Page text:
Slovenian Salt: The “White Gold” of Piran

Time stopped about seven centuries ago in the Slovenian salt pans on the Adriatic Sea. This is the story of the traditional harvesting of exceptional salt.

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Saltpans in Piran in summer
Piran, Croatia,rich in salt, counts as one of the most beautiful places on the Adriatic coast. Slovenia.info / Dražen Štader, Produkcija Studio

Salt has always been highly valued. For example, Roman legionaries used to receive some little bags of it as part of their pay (hence the name salarium argentumor – “salt money”). During the great geographical discoveries, salt helped preserve food for long trips and was traded for other goods.

The salt-making tradition in Slovenia goes back around 700 years. Here, salt is not only considered a spice. It’s a luxury treasure of pure origin and with plenty of purposes. Even today, the nearby Strunjan and Sečovelje salt pans remain active. The latter still cultivates traditional extraction methods, producing some 2,500 to 3,000 tons of salt a year.

The site is open for tourists, who can take a walk or a bike ride along the salt pans, beholding the stunning protected ecosystem of the Sečovlje Salina Nature Park, which – as the biggest wetland on the coastline, is a habitat for many endemic plants and birds.

Piran: a salty town

Piran counts as one of the most beautiful places on the Adriatic coast. Though in Slovenia, it has the charming spirit of classic Italian landscapes, with its romantic narrow streets surrounded by colorful buildings with cute decorations and shutters, refreshing breeze, and a stunning sea view.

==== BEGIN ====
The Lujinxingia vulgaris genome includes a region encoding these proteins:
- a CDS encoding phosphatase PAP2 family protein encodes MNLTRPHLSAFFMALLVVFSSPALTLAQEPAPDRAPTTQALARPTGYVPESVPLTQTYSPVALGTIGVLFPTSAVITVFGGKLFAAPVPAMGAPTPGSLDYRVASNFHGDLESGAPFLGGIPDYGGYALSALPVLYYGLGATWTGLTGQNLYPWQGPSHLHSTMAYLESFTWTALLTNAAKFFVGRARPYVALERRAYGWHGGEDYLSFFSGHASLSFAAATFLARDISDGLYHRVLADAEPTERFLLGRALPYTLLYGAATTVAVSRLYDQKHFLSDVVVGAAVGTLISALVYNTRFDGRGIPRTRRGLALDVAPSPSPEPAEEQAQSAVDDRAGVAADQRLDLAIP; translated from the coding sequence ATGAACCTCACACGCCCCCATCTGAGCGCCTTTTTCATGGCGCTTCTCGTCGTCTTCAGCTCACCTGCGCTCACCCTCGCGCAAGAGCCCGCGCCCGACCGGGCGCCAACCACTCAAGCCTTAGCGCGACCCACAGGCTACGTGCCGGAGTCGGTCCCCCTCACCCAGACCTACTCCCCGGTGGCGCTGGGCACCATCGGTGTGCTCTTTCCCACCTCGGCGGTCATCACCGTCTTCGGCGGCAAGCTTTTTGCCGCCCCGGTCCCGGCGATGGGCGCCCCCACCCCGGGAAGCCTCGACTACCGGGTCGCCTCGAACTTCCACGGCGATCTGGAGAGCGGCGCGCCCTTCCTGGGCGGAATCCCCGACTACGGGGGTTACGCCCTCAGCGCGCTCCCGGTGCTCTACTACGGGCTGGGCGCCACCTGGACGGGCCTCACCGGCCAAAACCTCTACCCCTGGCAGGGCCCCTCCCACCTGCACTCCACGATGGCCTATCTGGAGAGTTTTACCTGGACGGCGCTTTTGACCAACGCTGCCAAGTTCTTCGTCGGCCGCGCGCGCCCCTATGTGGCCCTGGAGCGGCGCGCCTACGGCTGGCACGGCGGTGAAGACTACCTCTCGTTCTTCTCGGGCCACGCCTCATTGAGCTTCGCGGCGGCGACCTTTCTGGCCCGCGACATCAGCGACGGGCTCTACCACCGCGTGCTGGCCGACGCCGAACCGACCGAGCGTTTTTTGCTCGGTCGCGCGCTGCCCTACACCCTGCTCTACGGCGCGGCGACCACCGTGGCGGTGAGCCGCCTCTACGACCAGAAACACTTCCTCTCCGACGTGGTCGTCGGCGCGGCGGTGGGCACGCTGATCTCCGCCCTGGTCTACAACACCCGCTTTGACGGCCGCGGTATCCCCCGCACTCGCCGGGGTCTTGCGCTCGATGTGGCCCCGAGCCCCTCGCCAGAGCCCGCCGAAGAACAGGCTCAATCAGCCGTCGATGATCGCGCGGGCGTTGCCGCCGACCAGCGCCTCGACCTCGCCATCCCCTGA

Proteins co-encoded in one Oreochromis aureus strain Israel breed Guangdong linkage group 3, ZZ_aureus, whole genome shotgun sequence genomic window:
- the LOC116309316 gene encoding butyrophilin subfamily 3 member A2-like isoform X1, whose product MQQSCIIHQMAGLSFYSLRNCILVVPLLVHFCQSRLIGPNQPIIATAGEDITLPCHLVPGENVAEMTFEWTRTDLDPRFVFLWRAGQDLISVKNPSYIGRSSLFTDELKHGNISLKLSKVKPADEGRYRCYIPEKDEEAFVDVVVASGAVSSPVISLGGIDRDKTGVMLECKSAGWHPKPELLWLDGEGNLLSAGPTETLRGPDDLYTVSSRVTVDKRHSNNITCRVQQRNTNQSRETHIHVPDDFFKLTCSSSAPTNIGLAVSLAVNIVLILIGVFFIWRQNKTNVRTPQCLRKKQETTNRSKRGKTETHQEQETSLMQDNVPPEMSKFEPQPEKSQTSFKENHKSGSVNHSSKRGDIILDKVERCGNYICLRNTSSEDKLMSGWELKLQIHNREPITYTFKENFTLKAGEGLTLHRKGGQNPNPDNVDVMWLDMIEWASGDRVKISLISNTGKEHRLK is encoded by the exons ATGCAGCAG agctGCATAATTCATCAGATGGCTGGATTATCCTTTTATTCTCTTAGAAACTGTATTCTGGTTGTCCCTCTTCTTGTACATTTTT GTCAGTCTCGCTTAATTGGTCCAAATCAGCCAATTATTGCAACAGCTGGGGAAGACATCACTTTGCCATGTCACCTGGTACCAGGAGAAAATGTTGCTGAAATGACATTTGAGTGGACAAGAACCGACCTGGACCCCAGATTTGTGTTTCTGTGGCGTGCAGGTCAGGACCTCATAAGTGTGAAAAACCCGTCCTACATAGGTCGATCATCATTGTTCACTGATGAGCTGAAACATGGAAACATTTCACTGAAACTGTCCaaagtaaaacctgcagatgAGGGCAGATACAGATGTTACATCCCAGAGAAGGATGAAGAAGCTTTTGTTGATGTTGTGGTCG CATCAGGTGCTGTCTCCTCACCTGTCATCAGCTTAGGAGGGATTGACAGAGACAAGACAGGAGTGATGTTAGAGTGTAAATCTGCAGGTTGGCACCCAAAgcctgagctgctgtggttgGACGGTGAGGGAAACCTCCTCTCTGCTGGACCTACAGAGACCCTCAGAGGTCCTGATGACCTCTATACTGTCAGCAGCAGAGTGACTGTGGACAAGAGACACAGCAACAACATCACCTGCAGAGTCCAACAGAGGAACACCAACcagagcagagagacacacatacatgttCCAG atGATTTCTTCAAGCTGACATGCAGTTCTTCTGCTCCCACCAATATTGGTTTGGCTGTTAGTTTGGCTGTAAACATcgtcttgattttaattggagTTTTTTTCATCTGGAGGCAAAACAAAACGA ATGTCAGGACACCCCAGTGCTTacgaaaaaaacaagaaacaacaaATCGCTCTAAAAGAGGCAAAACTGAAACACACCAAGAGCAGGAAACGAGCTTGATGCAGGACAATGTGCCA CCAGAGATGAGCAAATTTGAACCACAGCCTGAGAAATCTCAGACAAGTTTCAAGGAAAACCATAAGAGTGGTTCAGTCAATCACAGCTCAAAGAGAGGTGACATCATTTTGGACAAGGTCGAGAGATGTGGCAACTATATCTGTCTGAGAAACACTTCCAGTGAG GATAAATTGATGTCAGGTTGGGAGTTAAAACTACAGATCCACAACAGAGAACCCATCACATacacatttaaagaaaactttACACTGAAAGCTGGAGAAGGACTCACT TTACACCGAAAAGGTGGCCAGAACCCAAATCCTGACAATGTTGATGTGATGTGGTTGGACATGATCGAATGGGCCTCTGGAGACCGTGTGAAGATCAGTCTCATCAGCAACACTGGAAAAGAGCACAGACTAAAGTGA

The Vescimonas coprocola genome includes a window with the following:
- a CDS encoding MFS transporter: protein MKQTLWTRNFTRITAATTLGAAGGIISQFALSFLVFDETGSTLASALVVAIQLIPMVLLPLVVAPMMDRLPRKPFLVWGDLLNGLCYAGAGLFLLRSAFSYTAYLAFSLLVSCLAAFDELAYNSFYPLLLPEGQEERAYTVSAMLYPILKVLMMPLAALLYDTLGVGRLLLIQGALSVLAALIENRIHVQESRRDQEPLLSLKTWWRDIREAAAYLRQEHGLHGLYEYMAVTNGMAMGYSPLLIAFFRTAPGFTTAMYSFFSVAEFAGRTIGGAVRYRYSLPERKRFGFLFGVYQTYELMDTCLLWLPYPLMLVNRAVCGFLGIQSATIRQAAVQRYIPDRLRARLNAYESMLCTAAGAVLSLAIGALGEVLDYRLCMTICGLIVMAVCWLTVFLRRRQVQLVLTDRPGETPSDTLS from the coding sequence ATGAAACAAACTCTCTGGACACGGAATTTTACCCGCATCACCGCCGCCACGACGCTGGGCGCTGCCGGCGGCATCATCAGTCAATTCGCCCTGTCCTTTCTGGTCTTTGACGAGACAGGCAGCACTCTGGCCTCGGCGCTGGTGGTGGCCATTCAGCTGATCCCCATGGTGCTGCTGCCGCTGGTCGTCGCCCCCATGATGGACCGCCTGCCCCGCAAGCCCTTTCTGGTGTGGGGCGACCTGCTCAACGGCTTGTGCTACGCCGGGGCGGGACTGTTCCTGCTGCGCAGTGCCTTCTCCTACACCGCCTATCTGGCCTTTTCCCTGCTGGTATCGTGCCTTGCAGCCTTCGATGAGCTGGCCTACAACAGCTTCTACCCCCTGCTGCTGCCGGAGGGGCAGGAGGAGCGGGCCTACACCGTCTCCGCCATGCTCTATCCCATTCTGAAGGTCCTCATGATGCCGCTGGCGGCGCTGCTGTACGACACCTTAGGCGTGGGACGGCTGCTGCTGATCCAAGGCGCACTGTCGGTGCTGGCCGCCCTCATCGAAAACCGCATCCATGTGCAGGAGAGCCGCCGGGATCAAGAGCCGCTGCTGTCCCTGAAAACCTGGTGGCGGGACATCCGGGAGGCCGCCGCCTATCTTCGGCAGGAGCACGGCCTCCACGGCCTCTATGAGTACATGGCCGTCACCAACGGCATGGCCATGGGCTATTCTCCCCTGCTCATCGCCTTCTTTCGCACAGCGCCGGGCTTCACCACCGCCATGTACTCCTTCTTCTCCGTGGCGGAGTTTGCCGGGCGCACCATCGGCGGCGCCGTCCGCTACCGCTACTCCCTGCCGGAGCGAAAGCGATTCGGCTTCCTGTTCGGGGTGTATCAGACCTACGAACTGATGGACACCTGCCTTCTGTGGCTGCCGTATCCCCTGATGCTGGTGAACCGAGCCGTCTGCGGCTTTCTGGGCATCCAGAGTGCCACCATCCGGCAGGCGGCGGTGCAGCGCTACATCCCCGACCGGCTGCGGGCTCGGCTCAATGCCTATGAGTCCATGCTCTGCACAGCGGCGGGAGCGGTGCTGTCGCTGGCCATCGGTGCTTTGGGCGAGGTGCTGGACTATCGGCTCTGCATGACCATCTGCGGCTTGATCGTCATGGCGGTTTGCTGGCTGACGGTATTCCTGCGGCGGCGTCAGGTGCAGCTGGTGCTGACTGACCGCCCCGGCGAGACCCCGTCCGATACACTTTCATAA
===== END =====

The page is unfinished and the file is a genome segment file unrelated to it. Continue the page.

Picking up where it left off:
But it’s not the architecture that makes it the most distinctive symbol of the town. It’s the “white gold” – Piranska sol, ungrounded and unrefined. The salt crystallizes on a bio-sediment base of the salt fields, acting as natural filters called petola. It is composed of minerals and microorganisms, giving the product its distinctive features.

Salt of the sea – fleur de sel

Slovenian salt is renowned for its unique white color. It is of exceptional quality, rich in minerals, and pollution free. It’s being used not only in the kitchen but also in the wellness industry and pharmacy. In every souvenir shop, one can buy bath additives, essential oils, massage oils, peelings, and beauty masks based on salt. Local salt houses and spas offer relaxing treatments with salt pan mud or brine, reviving the respiratory system and skin.

The so-called fleur de sel (solni cvet) is the most special culinary salt product. The “salt flower” is produced according to traditional recipes, gaining its extraordinarily fine taste and smell. Gourmet chefs of local Istrian cuisine appreciate it as allegedly the best sea salt in the world. They even add it to the… chocolate!

The original Piran salt products are marked with the European PDO certificate (protected designation of origin).

Agnieszka Sawala

Journalist, interpret, PR expert. Co-organizes travel festivals and meetings with interesting people. Addicted to (live) music. Vagabond and citizen of the world, currently residing in Slovenia.

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